The welfare-state model in Europe was born out of an uneasy reconciliation between capitalism and its opponents. Its principles were adopted by most of the newly independent countries in the post-Second World War period. The ethos of the model survived because of the division of the world into socialist and capitalist entities, and because of the presence of a revolutionary China and a militarily powerful Soviet Union on the UN Security Council. In these circumstances, a global market economy was simply not possible. The collapse of the Soviet Union and the repercussions of the failure of the Cultural Revolution in China changed all this, and in political terms capitalism came to dominate the world.
Three important global organisations – the UN, the World Bank and the WTO – along with Western academia, have promoted what has come to be known as the ‘free market’ economy. The structural adjustment process, which most poorer countries had to undergo in 1990s, facilitated this concept and process. The resulting national economic crunches meant that the poorer countries could not invest in – or, in many cases, even subsidise – infrastructure projects. Instead, these had to be built by the international or respective national corporate sector through international tendering at more than twice the normal cost through the Build-Operate-Transfer and the Build-Operate-Own processes. With such high costs, the poorer sections of these countries’ populations have had to depend increasingly on a substandard informal sector for social and physical infrastructure provision.
New concepts have been developed to support the market economy. Some examples: ‘it is not the business of the state to do business’; ‘cities are the engines of growth’; ‘direct foreign investment’ (DFI); and the concept of linking economic well being with GDP growth. To promote DFI, the decentralisation of governance systems has also been pushed forward. Increasingly, this is being used to access DFI and identify projects in a non-transparent manner, independent of provincial or central governments.
Political reforms and deregulations pushed through by international financial institutions have also had a major impact on property markets, giving developers and financers (many with links to the ‘underworld’) a dominant role in the politics of land, and hence in urban politics. The state, in almost all cases, has responded to the demands of this powerful lobby and made land available to it through mostly illegal land-use conversions, new development schemes (often in ecologically inappropriate locations), the bulldozing of informal settlements, and the forceful purchase of formal ones. NGOs and community-based organisations that have challenged this process have faced two constraints: one, an unsympathetic national and international media; and two, an absence of laws to prevent environmentally and socially inappropriate land conversions.
Karachi, Bombay, Ho Chi Minh City, Seoul, Delhi – all aspire to become ‘World-Class Cities’. According to the World-Class City agenda, the city should have iconic architecture by which it can be recognised. It should be branded for a particular cultural, industrial, or other produce or happening. It should be an international event city (Olympics, sports fairs, etc). It should have high-rise apartments as opposed to upgraded settlements and low-rise neighbourhoods. It should cater to tourism (often at the expense of local commerce). It should have malls as opposed to traditional markets. For solving its increasing traffic problems (the result of a nexus between the automobile, banking and oil sectors) it should build flyovers, underpasses and expressways, rather than restrict the production and purchase of automobiles and manage traffic better. Doing all this is an expensive agenda. For it, the city has to seek DFI and the support of international financial institutions. To access DFI, investment-friendly infrastructure has to be developed, and the image of the World Class city established. For establishing this image, poverty is pushed out of the city to the periphery, and already poor-unfriendly byelaws are made even more unfriendly by permitting environmentally and socially unfriendly land-use conversions. The most important repercussions of this agenda are that the requirements of global capital – and not local requirements – increasingly determine the physical and social form of the city. Projects have replaced planning, and land-use is now determined on the basis of land value alone.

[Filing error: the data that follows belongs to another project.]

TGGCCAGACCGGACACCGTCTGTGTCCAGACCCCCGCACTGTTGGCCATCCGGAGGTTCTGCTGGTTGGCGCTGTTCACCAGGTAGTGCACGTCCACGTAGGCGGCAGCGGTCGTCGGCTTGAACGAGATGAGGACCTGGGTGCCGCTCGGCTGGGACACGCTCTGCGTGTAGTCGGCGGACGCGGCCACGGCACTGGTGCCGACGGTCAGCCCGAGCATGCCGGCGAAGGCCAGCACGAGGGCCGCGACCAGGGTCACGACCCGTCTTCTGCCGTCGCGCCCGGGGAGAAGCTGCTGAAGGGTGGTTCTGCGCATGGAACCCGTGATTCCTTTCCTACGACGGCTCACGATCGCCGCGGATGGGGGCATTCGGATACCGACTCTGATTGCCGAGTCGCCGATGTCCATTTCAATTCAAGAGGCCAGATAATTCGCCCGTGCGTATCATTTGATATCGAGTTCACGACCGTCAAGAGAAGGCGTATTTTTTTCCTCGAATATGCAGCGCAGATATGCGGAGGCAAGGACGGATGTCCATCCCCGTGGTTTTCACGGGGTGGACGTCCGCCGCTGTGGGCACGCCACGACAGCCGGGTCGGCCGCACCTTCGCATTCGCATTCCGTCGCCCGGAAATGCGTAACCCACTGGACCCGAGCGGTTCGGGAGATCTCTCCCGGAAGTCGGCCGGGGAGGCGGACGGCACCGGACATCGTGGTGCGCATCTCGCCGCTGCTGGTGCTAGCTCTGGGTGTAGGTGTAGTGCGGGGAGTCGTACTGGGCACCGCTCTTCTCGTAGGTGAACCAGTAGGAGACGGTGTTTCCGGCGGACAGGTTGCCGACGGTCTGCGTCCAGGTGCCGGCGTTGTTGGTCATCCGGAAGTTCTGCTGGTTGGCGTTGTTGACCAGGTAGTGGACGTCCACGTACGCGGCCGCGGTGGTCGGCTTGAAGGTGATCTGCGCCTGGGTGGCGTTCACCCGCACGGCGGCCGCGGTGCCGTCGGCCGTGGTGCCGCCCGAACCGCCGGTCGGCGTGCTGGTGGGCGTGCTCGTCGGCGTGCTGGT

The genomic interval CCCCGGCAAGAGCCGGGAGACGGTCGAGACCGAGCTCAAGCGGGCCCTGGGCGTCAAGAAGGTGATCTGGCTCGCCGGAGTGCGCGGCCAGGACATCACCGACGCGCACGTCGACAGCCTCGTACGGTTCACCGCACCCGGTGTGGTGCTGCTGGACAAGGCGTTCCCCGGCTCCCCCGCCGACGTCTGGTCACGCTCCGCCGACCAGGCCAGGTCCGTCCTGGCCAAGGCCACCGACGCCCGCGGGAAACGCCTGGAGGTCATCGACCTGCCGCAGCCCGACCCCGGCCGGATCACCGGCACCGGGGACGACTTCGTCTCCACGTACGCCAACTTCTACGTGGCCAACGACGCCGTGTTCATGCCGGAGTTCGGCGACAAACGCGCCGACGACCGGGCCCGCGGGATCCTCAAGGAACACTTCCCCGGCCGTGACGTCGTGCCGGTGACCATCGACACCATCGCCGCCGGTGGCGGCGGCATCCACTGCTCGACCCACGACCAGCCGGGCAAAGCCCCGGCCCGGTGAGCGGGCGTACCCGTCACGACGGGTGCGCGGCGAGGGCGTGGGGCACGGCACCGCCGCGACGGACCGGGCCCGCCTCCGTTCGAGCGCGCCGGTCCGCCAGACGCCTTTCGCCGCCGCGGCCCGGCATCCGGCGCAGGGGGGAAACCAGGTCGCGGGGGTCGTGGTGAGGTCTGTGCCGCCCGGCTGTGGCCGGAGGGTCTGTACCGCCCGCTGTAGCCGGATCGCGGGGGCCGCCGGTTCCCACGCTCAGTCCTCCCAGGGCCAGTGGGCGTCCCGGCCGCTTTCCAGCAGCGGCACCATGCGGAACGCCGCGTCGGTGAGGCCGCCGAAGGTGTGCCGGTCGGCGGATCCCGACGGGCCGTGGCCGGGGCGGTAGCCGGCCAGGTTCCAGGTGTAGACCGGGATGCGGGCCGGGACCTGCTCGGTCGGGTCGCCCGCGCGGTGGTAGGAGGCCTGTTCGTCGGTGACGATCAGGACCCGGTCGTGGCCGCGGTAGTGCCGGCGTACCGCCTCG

The urban crisis we face today is serious, and it is promoting social and class inequity, ecological damage and environmental degradation, crime and conflict, the displacement of entire communities, the loss of multi-class public space, and the over-consumption of resources. The World Class City concept is, to a great extent, responsible for this damage. Also, its concepts have now taken root in both academia and bureaucracy, and so our future planners will continue to promote these concepts.
With the death of the modernist paradigm, we require a new vision for the development of an ‘inclusive’ city which can replace the neo-liberal one. We can begin by articulating the principles on the basis of which projects, in the absence of planning, should be designed; the changes that are required in university curricula to make this happen; and the laws and processes that can make citizens the decision-makers in the planning and implementation processes.
~This is a synopsis of a lecture delivered in Kathmandu on 12 October 2012 as part of the Himal/ASD (Alliance for Social Dialogue) Southasia Lecture Series. Click here to download the lecture.
~ Arif Hasan is an award-winning architect, urban planner, social researcher, teacher and writer. He has been involved with the Orangi Pilot Project since its inception in 1982, and has been founding Chairman of the Urban Resource Centre, Karachi, since 1989.